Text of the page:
[Date Prev][Date Next][Thread Prev][Thread Next][Date Index][Thread Index][Subject Index][Author Index]

New birdlike theropod



This is probably not news to some of those here <g>, but it was
definitely news to me:

A report in this week's issue of the journal NATURE describes the
partial 
fossil remains of the most birdlike dinosaur ever found.

Argentinian paleontologist Fernando Novas announced his find at a press 
conference today.   The new dinosaur has been tentatively named
"Unenlagia 
comahuensis," which means "half bird from northwest Patagonia" in the
language
of a local Amerind tribe.  It's a theropod about the size of an ostrich: 
1.2 meters tall at the hips, 2.3 meters long including the tail.  The 
recovered parts are fragmentary, but enough was found to show that this 
animal had a sideward-angled shoulder joint and arm construction, unlike 
other known dinosaurs but very much like true birds, permitting the 
flapping motion which birds use for flight.  In addition, the legs and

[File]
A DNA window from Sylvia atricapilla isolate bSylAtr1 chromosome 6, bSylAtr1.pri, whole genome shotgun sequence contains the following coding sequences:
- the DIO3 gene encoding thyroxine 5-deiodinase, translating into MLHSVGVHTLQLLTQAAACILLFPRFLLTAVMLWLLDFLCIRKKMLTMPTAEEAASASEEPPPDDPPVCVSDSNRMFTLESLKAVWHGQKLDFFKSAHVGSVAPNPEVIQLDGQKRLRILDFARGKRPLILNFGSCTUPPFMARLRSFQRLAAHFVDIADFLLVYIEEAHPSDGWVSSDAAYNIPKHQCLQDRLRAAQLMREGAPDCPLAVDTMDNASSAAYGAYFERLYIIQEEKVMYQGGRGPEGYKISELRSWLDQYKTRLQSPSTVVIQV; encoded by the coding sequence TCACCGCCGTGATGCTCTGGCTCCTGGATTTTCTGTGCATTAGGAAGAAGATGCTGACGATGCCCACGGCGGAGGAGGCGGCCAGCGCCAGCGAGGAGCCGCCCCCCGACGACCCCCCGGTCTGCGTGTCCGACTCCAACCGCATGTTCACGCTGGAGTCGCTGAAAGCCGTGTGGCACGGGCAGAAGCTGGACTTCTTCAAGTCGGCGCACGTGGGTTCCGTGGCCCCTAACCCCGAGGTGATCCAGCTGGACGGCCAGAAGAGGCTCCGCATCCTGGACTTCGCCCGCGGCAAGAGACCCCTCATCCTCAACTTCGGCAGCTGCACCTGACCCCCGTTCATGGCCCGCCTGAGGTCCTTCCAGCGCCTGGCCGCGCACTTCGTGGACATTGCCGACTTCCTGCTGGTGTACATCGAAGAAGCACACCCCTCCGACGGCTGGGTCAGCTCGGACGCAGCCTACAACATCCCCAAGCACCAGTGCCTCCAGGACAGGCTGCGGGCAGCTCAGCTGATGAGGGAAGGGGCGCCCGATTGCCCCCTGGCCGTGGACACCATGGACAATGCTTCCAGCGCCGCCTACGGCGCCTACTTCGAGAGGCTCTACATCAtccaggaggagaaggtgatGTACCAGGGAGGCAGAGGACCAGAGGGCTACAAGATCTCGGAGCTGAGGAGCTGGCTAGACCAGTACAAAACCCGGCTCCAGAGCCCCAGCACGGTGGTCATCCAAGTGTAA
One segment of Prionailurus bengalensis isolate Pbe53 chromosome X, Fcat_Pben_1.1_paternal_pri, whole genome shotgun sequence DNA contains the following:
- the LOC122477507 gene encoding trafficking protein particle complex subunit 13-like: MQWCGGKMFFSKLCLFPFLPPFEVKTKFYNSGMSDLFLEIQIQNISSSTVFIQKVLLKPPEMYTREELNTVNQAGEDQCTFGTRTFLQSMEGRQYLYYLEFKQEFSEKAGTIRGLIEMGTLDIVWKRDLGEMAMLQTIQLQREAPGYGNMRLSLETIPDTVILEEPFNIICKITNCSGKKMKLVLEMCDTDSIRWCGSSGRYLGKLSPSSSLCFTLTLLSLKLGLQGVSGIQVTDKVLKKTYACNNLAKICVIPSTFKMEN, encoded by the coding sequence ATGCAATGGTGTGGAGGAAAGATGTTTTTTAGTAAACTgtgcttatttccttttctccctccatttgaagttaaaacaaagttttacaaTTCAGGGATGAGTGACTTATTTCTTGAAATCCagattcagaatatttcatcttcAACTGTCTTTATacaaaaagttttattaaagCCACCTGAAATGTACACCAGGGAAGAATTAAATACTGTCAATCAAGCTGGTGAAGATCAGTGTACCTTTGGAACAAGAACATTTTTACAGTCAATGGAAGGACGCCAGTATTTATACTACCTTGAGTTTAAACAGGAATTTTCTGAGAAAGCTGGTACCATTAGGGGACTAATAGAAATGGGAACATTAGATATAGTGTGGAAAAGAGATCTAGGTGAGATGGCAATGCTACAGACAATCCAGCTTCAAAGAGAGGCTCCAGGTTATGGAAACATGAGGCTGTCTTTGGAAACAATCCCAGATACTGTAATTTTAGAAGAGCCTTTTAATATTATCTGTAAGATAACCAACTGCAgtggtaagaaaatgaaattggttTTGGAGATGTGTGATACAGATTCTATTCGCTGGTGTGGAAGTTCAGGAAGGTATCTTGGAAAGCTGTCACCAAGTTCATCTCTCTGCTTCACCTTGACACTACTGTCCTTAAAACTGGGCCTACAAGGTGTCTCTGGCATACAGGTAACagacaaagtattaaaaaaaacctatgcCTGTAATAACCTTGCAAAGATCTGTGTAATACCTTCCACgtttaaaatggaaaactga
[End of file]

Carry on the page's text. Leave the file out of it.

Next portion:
pelvis 
closely resemble _Archaeopteryx_, the first true bird.

Novas said that he does not know if this dinosaur had feathers, but he
was 
emphatic in saying that it did not fly and it was not a bird.  He also
said 
that it was clearly not on the direct evolutionary path to birds,
because it 
lived in the mid-Cretaceous 90 million years ago, while true birds date
back 
at least 145 million years.  Novas thinks this animal lies on an
offshoot 
of the path that led to birds.  

The bones were found in a Cretaceous sandstone deposit in northwestern 
Patagonia.  The newswire articles I have don't give an exact location.

-- JSW